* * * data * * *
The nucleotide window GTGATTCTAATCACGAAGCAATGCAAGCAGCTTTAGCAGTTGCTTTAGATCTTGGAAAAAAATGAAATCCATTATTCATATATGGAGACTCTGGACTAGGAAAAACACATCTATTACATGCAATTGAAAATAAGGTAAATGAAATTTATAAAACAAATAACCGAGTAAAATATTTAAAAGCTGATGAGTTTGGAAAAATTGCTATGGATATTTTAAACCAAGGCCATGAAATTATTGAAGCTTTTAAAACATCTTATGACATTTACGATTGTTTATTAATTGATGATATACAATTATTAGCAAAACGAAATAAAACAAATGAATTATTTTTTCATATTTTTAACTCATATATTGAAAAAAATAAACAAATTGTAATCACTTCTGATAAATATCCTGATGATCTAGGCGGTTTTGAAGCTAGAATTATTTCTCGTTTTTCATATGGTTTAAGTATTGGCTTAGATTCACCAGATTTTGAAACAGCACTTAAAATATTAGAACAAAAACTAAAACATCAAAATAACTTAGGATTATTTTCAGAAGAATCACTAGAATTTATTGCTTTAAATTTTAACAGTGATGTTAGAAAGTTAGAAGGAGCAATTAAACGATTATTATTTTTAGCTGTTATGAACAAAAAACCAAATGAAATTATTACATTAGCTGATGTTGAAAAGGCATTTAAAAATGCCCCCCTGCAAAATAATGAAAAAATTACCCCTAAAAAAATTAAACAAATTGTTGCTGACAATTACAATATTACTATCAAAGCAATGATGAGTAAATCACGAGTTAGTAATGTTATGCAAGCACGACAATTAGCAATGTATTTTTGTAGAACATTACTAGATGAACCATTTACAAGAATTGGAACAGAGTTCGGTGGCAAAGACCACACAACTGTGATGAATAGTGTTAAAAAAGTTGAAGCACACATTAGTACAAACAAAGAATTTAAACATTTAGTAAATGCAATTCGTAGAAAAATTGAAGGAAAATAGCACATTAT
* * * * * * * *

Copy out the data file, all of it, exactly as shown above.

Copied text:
The nucleotide window GTGATTCTAATCACGAAGCAATGCAAGCAGCTTTAGCAGTTGCTTTAGATCTTGGAAAAAAATGAAATCCATTATTCATATATGGAGACTCTGGACTAGGAAAAACACATCTATTACATGCAATTGAAAATAAGGTAAATGAAATTTATAAAACAAATAACCGAGTAAAATATTTAAAAGCTGATGAGTTTGGAAAAATTGCTATGGATATTTTAAACCAAGGCCATGAAATTATTGAAGCTTTTAAAACATCTTATGACATTTACGATTGTTTATTAATTGATGATATACAATTATTAGCAAAACGAAATAAAACAAATGAATTATTTTTTCATATTTTTAACTCATATATTGAAAAAAATAAACAAATTGTAATCACTTCTGATAAATATCCTGATGATCTAGGCGGTTTTGAAGCTAGAATTATTTCTCGTTTTTCATATGGTTTAAGTATTGGCTTAGATTCACCAGATTTTGAAACAGCACTTAAAATATTAGAACAAAAACTAAAACATCAAAATAACTTAGGATTATTTTCAGAAGAATCACTAGAATTTATTGCTTTAAATTTTAACAGTGATGTTAGAAAGTTAGAAGGAGCAATTAAACGATTATTATTTTTAGCTGTTATGAACAAAAAACCAAATGAAATTATTACATTAGCTGATGTTGAAAAGGCATTTAAAAATGCCCCCCTGCAAAATAATGAAAAAATTACCCCTAAAAAAATTAAACAAATTGTTGCTGACAATTACAATATTACTATCAAAGCAATGATGAGTAAATCACGAGTTAGTAATGTTATGCAAGCACGACAATTAGCAATGTATTTTTGTAGAACATTACTAGATGAACCATTTACAAGAATTGGAACAGAGTTCGGTGGCAAAGACCACACAACTGTGATGAATAGTGTTAAAAAAGTTGAAGCACACATTAGTACAAACAAAGAATTTAAACATTTAGTAAATGCAATTCGTAGAAAAATTGAAGGAAAATAGCACATTAT